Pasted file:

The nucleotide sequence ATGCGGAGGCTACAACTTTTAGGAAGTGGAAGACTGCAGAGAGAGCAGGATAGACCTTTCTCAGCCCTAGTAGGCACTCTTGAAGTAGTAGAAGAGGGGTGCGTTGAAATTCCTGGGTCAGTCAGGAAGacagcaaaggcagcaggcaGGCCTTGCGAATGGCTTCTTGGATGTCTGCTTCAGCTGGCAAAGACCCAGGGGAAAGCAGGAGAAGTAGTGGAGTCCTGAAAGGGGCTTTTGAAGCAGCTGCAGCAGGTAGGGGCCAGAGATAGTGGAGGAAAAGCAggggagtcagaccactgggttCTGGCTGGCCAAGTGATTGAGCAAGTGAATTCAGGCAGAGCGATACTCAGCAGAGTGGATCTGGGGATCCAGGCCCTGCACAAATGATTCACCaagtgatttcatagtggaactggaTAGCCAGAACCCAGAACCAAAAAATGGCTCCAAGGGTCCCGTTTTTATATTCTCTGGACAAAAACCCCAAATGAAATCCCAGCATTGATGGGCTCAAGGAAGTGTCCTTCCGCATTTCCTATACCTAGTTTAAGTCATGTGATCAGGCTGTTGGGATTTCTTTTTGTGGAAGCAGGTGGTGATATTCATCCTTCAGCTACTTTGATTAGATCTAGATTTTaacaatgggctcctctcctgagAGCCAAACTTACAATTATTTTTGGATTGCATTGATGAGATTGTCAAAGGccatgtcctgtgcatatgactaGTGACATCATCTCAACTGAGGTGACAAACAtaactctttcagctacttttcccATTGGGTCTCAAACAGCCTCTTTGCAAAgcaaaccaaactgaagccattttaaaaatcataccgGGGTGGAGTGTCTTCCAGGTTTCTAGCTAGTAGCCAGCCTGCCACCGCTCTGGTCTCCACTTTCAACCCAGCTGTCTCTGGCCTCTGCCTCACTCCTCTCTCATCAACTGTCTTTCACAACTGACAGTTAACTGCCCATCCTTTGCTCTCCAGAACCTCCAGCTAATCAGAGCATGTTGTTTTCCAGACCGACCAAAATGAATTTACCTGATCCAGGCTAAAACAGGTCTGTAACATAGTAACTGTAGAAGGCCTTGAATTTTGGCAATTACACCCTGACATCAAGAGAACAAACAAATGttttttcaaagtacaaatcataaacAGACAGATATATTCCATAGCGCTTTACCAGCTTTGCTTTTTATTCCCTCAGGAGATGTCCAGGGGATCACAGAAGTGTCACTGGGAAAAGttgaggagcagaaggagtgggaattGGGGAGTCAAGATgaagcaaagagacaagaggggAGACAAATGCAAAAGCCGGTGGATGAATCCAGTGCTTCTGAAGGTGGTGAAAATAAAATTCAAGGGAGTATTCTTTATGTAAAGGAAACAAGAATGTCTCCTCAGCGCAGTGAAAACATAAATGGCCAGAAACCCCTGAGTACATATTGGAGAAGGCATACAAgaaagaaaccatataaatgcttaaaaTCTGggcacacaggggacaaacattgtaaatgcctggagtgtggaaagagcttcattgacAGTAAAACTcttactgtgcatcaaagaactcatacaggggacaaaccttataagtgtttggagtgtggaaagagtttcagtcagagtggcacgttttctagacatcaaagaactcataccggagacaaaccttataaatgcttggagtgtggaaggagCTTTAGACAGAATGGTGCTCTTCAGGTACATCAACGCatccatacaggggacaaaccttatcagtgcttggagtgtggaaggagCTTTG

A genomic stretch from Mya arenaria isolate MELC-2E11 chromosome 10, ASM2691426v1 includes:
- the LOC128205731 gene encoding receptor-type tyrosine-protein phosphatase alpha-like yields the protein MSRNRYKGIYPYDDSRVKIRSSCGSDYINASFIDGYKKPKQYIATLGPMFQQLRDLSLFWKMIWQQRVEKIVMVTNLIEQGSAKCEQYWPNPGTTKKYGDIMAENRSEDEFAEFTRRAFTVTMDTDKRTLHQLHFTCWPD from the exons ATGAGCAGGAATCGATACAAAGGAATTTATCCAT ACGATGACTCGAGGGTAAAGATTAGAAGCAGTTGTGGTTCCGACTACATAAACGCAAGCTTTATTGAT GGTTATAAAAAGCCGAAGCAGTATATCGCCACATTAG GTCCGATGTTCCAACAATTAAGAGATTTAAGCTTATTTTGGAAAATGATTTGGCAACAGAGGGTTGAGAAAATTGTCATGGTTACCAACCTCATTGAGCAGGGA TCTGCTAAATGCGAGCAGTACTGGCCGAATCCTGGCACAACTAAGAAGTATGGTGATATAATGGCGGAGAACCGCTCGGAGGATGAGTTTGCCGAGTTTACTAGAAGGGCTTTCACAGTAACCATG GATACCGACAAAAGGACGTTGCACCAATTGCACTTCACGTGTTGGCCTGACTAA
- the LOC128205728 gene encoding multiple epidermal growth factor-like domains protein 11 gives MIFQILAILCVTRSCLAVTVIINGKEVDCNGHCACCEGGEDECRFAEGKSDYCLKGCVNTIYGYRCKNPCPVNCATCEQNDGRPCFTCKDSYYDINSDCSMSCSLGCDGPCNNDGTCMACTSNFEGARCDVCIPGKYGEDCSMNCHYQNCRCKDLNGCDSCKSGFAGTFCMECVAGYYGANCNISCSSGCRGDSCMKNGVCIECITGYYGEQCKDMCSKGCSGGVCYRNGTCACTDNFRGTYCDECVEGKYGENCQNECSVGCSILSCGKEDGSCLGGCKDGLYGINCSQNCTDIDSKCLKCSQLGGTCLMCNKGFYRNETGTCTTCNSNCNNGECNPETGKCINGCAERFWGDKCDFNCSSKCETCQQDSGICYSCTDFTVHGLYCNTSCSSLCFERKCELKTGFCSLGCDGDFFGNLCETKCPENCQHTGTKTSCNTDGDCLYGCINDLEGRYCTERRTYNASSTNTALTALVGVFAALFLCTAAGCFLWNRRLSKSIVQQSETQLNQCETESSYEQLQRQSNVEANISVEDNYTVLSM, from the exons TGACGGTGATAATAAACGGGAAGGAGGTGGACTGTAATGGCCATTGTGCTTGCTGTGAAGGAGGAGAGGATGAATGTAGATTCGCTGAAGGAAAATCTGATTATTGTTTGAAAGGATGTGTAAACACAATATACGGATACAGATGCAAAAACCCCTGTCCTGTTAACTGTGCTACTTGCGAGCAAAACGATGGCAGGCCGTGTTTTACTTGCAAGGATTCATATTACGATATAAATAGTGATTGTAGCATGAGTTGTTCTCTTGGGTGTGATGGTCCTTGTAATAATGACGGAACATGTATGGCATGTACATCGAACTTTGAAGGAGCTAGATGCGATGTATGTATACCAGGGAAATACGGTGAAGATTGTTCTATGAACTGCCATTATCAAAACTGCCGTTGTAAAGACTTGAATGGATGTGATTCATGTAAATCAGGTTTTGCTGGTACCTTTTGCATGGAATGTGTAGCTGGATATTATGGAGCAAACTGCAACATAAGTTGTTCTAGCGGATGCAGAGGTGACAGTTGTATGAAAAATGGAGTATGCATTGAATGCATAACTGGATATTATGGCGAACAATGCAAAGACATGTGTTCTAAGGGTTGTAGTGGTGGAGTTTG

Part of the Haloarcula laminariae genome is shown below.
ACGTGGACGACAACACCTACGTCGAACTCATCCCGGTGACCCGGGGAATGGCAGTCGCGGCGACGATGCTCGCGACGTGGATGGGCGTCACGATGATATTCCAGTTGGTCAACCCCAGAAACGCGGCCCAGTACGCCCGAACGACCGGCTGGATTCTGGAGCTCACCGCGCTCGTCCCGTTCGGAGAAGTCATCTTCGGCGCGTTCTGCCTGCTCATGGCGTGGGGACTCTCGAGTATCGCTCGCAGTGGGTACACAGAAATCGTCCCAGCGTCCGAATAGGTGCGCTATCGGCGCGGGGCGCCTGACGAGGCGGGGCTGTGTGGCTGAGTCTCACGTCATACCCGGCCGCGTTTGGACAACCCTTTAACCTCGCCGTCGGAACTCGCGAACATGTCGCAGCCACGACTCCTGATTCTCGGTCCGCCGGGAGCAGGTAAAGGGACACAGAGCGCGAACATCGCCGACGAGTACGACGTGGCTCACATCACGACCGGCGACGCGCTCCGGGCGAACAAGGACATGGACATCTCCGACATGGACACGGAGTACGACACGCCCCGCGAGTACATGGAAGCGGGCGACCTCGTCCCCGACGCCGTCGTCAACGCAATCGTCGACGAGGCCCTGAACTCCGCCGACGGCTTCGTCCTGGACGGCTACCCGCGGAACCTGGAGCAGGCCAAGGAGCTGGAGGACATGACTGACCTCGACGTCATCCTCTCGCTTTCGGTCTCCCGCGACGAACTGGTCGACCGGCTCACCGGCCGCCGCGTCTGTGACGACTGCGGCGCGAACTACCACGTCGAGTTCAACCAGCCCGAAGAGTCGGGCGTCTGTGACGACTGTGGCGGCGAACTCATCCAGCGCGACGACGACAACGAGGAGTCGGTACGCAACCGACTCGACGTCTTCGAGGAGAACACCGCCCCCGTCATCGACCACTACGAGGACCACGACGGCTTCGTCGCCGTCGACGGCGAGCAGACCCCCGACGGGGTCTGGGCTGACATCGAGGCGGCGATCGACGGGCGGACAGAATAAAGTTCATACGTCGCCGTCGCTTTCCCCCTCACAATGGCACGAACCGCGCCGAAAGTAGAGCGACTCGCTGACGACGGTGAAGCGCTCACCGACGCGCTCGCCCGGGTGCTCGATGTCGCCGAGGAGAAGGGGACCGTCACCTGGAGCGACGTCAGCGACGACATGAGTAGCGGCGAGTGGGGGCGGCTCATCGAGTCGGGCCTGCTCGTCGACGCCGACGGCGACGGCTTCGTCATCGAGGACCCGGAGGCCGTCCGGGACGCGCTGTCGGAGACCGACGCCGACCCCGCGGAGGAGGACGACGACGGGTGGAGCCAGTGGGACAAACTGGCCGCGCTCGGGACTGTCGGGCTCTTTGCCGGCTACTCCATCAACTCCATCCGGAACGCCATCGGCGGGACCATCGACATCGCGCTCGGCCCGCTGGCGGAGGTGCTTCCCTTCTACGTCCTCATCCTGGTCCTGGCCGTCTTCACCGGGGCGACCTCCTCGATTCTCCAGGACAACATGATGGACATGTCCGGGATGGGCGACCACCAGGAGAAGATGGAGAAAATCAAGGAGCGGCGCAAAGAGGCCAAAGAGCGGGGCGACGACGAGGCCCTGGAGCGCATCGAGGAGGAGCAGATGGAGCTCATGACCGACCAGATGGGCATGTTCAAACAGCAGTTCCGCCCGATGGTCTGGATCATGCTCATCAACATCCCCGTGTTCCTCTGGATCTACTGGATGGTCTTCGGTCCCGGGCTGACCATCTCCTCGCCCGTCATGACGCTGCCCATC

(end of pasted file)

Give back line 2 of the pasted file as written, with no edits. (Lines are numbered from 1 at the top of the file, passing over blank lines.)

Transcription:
A genomic stretch from Mya arenaria isolate MELC-2E11 chromosome 10, ASM2691426v1 includes: